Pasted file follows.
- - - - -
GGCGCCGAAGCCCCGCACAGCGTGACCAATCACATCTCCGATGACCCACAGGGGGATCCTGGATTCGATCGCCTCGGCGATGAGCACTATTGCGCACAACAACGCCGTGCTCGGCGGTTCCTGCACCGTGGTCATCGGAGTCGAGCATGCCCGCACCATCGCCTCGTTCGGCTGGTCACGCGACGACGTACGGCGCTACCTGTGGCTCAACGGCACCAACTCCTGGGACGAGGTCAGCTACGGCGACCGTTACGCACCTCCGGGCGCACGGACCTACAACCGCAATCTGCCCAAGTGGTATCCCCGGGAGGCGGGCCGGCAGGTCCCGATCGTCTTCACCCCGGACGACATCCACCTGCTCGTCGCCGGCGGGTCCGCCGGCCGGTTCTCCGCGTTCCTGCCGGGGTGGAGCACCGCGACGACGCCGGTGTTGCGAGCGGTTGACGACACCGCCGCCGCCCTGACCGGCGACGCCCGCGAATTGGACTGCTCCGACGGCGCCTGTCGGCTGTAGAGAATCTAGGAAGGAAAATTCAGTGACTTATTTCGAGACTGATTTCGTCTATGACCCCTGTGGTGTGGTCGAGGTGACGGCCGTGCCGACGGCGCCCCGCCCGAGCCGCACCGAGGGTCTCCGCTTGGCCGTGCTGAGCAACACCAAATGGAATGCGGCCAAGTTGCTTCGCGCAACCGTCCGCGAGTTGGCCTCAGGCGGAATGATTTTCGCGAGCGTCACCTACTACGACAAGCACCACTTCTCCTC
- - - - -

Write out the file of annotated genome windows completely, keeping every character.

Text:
GGCGCCGAAGCCCCGCACAGCGTGACCAATCACATCTCCGATGACCCACAGGGGGATCCTGGATTCGATCGCCTCGGCGATGAGCACTATTGCGCACAACAACGCCGTGCTCGGCGGTTCCTGCACCGTGGTCATCGGAGTCGAGCATGCCCGCACCATCGCCTCGTTCGGCTGGTCACGCGACGACGTACGGCGCTACCTGTGGCTCAACGGCACCAACTCCTGGGACGAGGTCAGCTACGGCGACCGTTACGCACCTCCGGGCGCACGGACCTACAACCGCAATCTGCCCAAGTGGTATCCCCGGGAGGCGGGCCGGCAGGTCCCGATCGTCTTCACCCCGGACGACATCCACCTGCTCGTCGCCGGCGGGTCCGCCGGCCGGTTCTCCGCGTTCCTGCCGGGGTGGAGCACCGCGACGACGCCGGTGTTGCGAGCGGTTGACGACACCGCCGCCGCCCTGACCGGCGACGCCCGCGAATTGGACTGCTCCGACGGCGCCTGTCGGCTGTAGAGAATCTAGGAAGGAAAATTCAGTGACTTATTTCGAGACTGATTTCGTCTATGACCCCTGTGGTGTGGTCGAGGTGACGGCCGTGCCGACGGCGCCCCGCCCGAGCCGCACCGAGGGTCTCCGCTTGGCCGTGCTGAGCAACACCAAATGGAATGCGGCCAAGTTGCTTCGCGCAACCGTCCGCGAGTTGGCCTCAGGCGGAATGATTTTCGCGAGCGTCACCTACTACGACAAGCACCACTTCTCCTC